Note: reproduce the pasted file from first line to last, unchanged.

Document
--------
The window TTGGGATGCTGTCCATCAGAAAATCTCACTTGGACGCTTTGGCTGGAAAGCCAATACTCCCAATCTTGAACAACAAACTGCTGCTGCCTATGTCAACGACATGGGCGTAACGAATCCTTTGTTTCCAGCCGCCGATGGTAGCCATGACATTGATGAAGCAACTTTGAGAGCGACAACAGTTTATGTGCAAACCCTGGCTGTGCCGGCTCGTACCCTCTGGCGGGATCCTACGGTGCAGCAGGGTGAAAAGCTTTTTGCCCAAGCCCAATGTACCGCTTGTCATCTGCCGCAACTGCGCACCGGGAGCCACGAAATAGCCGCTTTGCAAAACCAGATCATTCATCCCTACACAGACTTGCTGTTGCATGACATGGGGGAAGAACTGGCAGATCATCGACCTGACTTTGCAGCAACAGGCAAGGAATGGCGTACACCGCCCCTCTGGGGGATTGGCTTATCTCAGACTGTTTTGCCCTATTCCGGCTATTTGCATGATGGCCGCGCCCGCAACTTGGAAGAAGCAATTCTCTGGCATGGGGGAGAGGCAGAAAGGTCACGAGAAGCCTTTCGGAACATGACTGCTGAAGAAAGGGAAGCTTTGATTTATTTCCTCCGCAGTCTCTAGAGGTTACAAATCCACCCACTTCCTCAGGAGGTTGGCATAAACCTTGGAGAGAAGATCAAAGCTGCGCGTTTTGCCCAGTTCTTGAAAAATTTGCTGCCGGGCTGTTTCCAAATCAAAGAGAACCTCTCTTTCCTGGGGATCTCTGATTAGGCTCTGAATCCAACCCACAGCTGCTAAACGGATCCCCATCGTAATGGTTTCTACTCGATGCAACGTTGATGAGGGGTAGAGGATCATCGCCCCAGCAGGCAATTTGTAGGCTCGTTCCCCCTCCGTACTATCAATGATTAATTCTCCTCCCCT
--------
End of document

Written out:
The window TTGGGATGCTGTCCATCAGAAAATCTCACTTGGACGCTTTGGCTGGAAAGCCAATACTCCCAATCTTGAACAACAAACTGCTGCTGCCTATGTCAACGACATGGGCGTAACGAATCCTTTGTTTCCAGCCGCCGATGGTAGCCATGACATTGATGAAGCAACTTTGAGAGCGACAACAGTTTATGTGCAAACCCTGGCTGTGCCGGCTCGTACCCTCTGGCGGGATCCTACGGTGCAGCAGGGTGAAAAGCTTTTTGCCCAAGCCCAATGTACCGCTTGTCATCTGCCGCAACTGCGCACCGGGAGCCACGAAATAGCCGCTTTGCAAAACCAGATCATTCATCCCTACACAGACTTGCTGTTGCATGACATGGGGGAAGAACTGGCAGATCATCGACCTGACTTTGCAGCAACAGGCAAGGAATGGCGTACACCGCCCCTCTGGGGGATTGGCTTATCTCAGACTGTTTTGCCCTATTCCGGCTATTTGCATGATGGCCGCGCCCGCAACTTGGAAGAAGCAATTCTCTGGCATGGGGGAGAGGCAGAAAGGTCACGAGAAGCCTTTCGGAACATGACTGCTGAAGAAAGGGAAGCTTTGATTTATTTCCTCCGCAGTCTCTAGAGGTTACAAATCCACCCACTTCCTCAGGAGGTTGGCATAAACCTTGGAGAGAAGATCAAAGCTGCGCGTTTTGCCCAGTTCTTGAAAAATTTGCTGCCGGGCTGTTTCCAAATCAAAGAGAACCTCTCTTTCCTGGGGATCTCTGATTAGGCTCTGAATCCAACCCACAGCTGCTAAACGGATCCCCATCGTAATGGTTTCTACTCGATGCAACGTTGATGAGGGGTAGAGGATCATCGCCCCAGCAGGCAATTTGTAGGCTCGTTCCCCCTCCGTACTATCAATGATTAATTCTCCTCCCCT